On the passing of my father

My father passed away Thursday just a little after noon. He’d been in and out of emergency rooms for a couple weeks trying to figure out various complaints to no result until the last, which was the second ER trip after visits to the urgent care clinic our docs operate. 

The last admission led to a diagnosis of lung cancer, which had spread to the brain. The doctor last Saturday let me look over his shoulder at the CT scans that’d led to his diagnosis. A bright nova the size of a racquetball in the scan was the major indicator, an alpha dog amidst the pack. 

How I paid for all my college gave me more than I needed to know with the scans. I’d already surmised the same from the blood work I’d had access to.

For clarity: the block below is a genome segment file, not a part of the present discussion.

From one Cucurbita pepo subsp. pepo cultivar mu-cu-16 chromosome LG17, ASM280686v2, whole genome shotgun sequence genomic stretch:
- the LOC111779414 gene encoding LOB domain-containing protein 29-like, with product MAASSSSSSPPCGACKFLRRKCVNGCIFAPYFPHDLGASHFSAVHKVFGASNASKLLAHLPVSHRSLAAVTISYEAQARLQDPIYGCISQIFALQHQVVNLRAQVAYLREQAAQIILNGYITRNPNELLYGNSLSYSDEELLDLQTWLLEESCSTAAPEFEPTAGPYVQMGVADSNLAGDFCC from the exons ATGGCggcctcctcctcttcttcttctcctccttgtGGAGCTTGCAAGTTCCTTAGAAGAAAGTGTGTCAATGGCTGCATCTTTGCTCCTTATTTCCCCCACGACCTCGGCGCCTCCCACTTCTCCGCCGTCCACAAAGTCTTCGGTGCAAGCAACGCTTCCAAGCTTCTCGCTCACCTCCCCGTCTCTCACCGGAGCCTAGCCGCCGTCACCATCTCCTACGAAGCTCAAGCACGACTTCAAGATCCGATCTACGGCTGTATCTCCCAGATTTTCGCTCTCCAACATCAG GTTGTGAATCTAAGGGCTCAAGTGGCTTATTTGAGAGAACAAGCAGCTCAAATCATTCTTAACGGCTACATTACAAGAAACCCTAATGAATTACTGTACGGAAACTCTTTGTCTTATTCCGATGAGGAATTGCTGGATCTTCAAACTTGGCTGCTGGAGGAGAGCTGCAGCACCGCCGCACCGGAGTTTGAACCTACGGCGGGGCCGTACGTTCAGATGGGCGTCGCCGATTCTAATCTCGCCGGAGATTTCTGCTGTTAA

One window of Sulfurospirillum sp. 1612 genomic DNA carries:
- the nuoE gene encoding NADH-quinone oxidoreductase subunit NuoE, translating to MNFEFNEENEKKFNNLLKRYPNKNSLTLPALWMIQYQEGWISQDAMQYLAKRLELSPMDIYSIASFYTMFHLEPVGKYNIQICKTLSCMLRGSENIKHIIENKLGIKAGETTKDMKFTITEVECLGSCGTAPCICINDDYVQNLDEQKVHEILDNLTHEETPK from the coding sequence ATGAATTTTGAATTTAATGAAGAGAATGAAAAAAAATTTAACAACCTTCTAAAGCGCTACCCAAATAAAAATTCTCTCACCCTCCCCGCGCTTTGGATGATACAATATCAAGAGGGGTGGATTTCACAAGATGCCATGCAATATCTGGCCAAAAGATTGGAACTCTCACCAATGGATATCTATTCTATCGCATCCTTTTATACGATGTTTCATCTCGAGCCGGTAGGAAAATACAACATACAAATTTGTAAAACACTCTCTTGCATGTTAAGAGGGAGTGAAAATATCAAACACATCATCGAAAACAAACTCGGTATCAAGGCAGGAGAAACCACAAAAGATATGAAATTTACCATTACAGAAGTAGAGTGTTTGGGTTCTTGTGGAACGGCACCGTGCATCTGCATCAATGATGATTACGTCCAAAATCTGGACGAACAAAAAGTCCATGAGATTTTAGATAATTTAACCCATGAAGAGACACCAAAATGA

After the doc told him, he was so calm, finally having an answer to the last several months of concerns. Knowledge, while a burden, can also be a bringer of peace. 

For the first two days after the reveal, he was on target, brain dumping to me everything he felt I needed that I knew or didn’t know. His first concern was to make sure his wife of fifty one years was taken care of. Everything else was in the rumble seat. 

Mom has been in rehab since last November. Her MS stole her legs and dropped her on her poreiotic spine. The damage was outlandish, requiring hardware, and multiple visits to Aurora, not an easy trip from the Fort. Her back finally closed from the surgery a few days ago, but we’ll not go into the angst in that one for now. 

Short story longer, since November last, mom’s been home a month, dad has been “baching” it at home the rest of the time. Every day, he’d make the drive to see her at rehab here in the Fort, grab her laundry and set with her a bit. Before this last, he’d not been over to visit as much, and his guilt was overwhelming. Two folk from a generation of “don’t worry about it.”